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BRISBANE, Jan 29 AAP

January 29 2013, 8:44PM

Central and southern Queensland face a mammoth recovery task as record-breaking flood waters recede.

Thousands of people have been displaced as rivers and creeks, swollen by torrential rain from ex-tropical cyclone Oswald, rose up and inundated homes and businesses on Monday and Tuesday.

In the worst-hit city of Bundaberg, 2000 homes and 200 businesses were inundated when the river reached a record height on Tuesday afternoon.

More than 7500 displaced residents are seeking refuge in evacuation centres or with friends and family on higher ground.

Queensland Premier Campbell Newman toured Bundaberg on Tuesday and urged Queenslanders to aid disaster victims.

"They all need our support. We've got to reach out and help them now," he said.

Mr Newman also paid tribute to the resilience of residents, who in some cases have weathered four floods in three years.

"It's incredible to see the spirit of Queenslanders out on the streets of their cities and towns as they grapple with what is a big crisis."

The news was better for residents of Brisbane and Ipswich in the southeast, where water levels peaked lower than expected.

Early indications are that water stayed below floorboard level in Brisbane, while about 35 homes in Ipswich had water in their living areas.

It was a world away from the disaster of January 2011.

Then, tens of thousands of homes in the southeast were inundated and Brisbane's damage bill ran into the tens of millions.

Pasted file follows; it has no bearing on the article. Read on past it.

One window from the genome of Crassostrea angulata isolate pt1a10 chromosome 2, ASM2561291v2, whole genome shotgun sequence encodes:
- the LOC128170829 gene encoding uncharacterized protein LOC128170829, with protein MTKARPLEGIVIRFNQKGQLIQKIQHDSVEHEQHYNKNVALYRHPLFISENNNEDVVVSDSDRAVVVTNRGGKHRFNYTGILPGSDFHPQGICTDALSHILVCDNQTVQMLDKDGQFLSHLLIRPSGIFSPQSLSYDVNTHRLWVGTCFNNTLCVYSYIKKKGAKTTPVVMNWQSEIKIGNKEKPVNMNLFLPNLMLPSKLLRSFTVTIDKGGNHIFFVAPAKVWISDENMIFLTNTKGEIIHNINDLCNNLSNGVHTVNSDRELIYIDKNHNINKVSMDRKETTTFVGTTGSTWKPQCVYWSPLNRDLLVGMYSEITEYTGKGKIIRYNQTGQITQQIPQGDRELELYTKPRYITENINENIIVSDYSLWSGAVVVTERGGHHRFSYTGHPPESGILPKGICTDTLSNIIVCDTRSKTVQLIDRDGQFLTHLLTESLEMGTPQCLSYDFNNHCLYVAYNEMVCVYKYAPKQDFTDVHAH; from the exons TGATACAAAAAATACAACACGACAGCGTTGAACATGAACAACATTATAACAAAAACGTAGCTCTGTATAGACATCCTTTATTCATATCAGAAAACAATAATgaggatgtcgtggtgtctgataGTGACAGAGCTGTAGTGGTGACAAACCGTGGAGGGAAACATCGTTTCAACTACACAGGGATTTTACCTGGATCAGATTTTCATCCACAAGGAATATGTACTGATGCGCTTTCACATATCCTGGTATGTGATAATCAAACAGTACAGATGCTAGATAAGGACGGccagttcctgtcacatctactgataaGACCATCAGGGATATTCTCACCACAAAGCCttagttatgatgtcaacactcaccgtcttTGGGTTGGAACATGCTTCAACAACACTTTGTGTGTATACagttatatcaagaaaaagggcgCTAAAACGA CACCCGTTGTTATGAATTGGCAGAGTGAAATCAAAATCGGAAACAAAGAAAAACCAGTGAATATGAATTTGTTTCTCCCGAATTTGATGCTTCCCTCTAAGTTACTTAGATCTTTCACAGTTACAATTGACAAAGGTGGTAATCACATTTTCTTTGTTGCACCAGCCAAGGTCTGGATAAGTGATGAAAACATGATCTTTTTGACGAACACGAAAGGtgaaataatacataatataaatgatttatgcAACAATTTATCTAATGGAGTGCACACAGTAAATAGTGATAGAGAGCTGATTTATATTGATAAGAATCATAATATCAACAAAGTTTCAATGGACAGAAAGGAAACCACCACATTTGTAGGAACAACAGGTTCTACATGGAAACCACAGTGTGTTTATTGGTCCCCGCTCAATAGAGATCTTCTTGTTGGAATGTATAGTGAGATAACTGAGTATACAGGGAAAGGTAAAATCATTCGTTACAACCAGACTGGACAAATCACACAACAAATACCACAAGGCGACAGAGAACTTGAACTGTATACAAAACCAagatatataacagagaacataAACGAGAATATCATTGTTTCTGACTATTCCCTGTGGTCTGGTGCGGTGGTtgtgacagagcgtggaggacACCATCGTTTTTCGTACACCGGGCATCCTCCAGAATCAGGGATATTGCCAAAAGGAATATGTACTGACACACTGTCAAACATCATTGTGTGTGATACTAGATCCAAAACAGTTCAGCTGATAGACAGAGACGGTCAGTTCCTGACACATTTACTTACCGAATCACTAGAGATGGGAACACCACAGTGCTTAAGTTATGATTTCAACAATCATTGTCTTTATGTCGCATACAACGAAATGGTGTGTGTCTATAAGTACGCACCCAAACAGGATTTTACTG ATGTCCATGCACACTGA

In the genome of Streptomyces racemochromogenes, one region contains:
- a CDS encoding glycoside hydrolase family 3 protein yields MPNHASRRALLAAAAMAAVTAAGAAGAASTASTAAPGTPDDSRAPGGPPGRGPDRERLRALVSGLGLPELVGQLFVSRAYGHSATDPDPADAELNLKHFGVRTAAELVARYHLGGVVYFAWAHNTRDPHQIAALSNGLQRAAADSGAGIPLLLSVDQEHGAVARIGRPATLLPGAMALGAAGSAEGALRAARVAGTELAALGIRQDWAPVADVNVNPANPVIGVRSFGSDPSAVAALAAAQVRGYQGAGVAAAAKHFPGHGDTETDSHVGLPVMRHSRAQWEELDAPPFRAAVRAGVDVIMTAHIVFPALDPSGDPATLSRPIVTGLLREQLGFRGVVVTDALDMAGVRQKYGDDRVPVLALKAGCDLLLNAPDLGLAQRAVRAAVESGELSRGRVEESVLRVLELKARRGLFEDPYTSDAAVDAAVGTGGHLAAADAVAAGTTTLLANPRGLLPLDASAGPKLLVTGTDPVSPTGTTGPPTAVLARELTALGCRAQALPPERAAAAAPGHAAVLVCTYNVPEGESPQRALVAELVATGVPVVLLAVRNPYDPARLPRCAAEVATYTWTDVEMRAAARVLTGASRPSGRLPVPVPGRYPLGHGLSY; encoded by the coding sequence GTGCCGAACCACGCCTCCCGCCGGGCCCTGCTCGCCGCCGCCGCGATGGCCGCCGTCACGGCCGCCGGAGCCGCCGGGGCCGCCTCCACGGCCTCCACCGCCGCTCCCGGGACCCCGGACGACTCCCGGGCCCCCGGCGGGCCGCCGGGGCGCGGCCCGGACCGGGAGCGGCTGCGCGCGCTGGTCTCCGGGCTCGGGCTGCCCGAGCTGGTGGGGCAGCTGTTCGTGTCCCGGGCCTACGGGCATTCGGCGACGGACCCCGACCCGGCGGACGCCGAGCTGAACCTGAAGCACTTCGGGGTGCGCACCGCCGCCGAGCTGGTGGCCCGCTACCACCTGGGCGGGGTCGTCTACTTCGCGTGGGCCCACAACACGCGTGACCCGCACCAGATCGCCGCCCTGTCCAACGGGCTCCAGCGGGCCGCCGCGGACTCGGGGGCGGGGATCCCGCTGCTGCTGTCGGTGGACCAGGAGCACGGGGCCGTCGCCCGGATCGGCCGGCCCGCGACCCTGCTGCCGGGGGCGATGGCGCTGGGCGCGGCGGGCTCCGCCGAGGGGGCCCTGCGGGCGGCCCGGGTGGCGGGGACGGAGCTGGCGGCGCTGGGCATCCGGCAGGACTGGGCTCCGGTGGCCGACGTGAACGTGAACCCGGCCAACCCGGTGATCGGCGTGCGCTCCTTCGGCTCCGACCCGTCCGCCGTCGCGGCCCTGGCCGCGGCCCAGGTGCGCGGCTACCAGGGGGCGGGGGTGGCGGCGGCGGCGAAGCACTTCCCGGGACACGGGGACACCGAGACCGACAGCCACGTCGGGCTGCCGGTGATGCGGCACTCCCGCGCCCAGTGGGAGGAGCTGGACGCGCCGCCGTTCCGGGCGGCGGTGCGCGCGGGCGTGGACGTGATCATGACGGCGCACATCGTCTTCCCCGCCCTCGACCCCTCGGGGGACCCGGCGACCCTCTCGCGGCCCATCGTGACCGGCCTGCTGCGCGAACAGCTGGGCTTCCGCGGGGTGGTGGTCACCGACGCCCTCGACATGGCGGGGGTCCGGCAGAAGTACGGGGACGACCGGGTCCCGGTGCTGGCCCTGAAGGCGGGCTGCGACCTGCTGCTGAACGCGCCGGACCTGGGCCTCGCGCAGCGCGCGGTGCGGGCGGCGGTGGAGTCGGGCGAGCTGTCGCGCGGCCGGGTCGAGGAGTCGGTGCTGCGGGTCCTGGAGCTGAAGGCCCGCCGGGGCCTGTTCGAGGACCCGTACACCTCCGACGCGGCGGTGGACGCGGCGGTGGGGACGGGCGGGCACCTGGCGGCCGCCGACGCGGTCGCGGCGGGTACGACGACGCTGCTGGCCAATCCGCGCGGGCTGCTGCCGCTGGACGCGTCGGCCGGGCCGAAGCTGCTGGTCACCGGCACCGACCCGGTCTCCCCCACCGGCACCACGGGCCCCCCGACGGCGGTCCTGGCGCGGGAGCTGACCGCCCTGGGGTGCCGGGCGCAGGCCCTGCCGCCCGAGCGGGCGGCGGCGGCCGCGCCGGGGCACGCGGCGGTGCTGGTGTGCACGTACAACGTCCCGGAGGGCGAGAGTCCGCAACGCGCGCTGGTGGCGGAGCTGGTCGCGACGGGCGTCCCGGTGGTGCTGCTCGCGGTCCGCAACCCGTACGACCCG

In coming days the city's key challenge will be to maintain water supplies after the flooding forced the shutdown of two processing plants.

Residents have been told to limit water use around the home until further notice.

As the flood waters recede, attention will turn to the huge damage bill and recovery task.

The premier says Bundaberg will be the focus and has arranged for 400-500 soldiers to help clean the city up.

Already 9,800 insurance claims have been lodged in Queensland worth a combined $116 million, according to the Insurance Council of Australia.

The damage to infrastructure is still being assessed but it's been estimated the bill will still reach the hundreds of millions, without counting crop and livestock losses.

The Queensland premier is urging people to donate to the government's Queensland Flood Appeal which is being coordinated with Red Cross.

Prime Minister Julia Gillard and Governor-General Quentin Bryce are expected to visit flood-affected regions in Queensland in coming days.